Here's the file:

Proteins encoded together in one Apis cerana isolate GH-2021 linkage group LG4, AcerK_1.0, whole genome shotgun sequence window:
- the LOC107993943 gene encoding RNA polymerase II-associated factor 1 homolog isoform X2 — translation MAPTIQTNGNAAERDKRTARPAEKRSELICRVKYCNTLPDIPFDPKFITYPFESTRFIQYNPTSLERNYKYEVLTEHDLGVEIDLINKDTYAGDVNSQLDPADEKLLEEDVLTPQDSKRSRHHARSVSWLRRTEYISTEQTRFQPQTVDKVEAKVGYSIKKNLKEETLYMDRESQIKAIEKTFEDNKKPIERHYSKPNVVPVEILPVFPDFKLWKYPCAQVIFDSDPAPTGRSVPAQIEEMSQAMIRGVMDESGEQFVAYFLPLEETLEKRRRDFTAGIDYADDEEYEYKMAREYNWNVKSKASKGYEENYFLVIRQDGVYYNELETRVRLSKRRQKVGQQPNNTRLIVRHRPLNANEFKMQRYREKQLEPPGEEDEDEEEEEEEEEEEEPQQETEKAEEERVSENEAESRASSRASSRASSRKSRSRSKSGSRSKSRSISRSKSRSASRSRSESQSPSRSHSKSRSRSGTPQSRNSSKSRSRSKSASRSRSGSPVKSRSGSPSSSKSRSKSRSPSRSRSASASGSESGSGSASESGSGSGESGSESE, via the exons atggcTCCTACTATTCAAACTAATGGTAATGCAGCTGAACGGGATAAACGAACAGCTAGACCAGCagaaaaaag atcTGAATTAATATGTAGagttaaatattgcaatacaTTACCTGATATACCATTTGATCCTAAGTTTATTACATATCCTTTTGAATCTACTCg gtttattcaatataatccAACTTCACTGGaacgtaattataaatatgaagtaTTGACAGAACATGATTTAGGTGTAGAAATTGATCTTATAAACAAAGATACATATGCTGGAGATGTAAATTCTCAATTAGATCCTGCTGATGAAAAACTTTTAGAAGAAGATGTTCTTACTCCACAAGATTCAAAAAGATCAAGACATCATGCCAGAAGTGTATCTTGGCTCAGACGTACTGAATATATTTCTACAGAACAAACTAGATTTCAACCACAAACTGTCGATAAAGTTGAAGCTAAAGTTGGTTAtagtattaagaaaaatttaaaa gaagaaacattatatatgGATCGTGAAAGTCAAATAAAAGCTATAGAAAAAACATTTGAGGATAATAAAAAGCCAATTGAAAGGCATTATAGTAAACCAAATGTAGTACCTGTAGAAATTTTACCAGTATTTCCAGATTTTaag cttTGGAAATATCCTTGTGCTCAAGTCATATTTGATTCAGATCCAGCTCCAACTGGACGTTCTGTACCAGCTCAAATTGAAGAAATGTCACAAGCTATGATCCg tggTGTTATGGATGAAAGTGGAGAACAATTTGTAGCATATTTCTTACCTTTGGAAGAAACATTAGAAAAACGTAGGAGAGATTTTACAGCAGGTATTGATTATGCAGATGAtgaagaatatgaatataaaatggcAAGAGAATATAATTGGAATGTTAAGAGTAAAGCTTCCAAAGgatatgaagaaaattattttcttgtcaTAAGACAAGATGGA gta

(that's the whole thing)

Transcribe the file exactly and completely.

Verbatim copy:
Proteins encoded together in one Apis cerana isolate GH-2021 linkage group LG4, AcerK_1.0, whole genome shotgun sequence window:
- the LOC107993943 gene encoding RNA polymerase II-associated factor 1 homolog isoform X2 — translation MAPTIQTNGNAAERDKRTARPAEKRSELICRVKYCNTLPDIPFDPKFITYPFESTRFIQYNPTSLERNYKYEVLTEHDLGVEIDLINKDTYAGDVNSQLDPADEKLLEEDVLTPQDSKRSRHHARSVSWLRRTEYISTEQTRFQPQTVDKVEAKVGYSIKKNLKEETLYMDRESQIKAIEKTFEDNKKPIERHYSKPNVVPVEILPVFPDFKLWKYPCAQVIFDSDPAPTGRSVPAQIEEMSQAMIRGVMDESGEQFVAYFLPLEETLEKRRRDFTAGIDYADDEEYEYKMAREYNWNVKSKASKGYEENYFLVIRQDGVYYNELETRVRLSKRRQKVGQQPNNTRLIVRHRPLNANEFKMQRYREKQLEPPGEEDEDEEEEEEEEEEEEPQQETEKAEEERVSENEAESRASSRASSRASSRKSRSRSKSGSRSKSRSISRSKSRSASRSRSESQSPSRSHSKSRSRSGTPQSRNSSKSRSRSKSASRSRSGSPVKSRSGSPSSSKSRSKSRSPSRSRSASASGSESGSGSASESGSGSGESGSESE, via the exons atggcTCCTACTATTCAAACTAATGGTAATGCAGCTGAACGGGATAAACGAACAGCTAGACCAGCagaaaaaag atcTGAATTAATATGTAGagttaaatattgcaatacaTTACCTGATATACCATTTGATCCTAAGTTTATTACATATCCTTTTGAATCTACTCg gtttattcaatataatccAACTTCACTGGaacgtaattataaatatgaagtaTTGACAGAACATGATTTAGGTGTAGAAATTGATCTTATAAACAAAGATACATATGCTGGAGATGTAAATTCTCAATTAGATCCTGCTGATGAAAAACTTTTAGAAGAAGATGTTCTTACTCCACAAGATTCAAAAAGATCAAGACATCATGCCAGAAGTGTATCTTGGCTCAGACGTACTGAATATATTTCTACAGAACAAACTAGATTTCAACCACAAACTGTCGATAAAGTTGAAGCTAAAGTTGGTTAtagtattaagaaaaatttaaaa gaagaaacattatatatgGATCGTGAAAGTCAAATAAAAGCTATAGAAAAAACATTTGAGGATAATAAAAAGCCAATTGAAAGGCATTATAGTAAACCAAATGTAGTACCTGTAGAAATTTTACCAGTATTTCCAGATTTTaag cttTGGAAATATCCTTGTGCTCAAGTCATATTTGATTCAGATCCAGCTCCAACTGGACGTTCTGTACCAGCTCAAATTGAAGAAATGTCACAAGCTATGATCCg tggTGTTATGGATGAAAGTGGAGAACAATTTGTAGCATATTTCTTACCTTTGGAAGAAACATTAGAAAAACGTAGGAGAGATTTTACAGCAGGTATTGATTATGCAGATGAtgaagaatatgaatataaaatggcAAGAGAATATAATTGGAATGTTAAGAGTAAAGCTTCCAAAGgatatgaagaaaattattttcttgtcaTAAGACAAGATGGA gta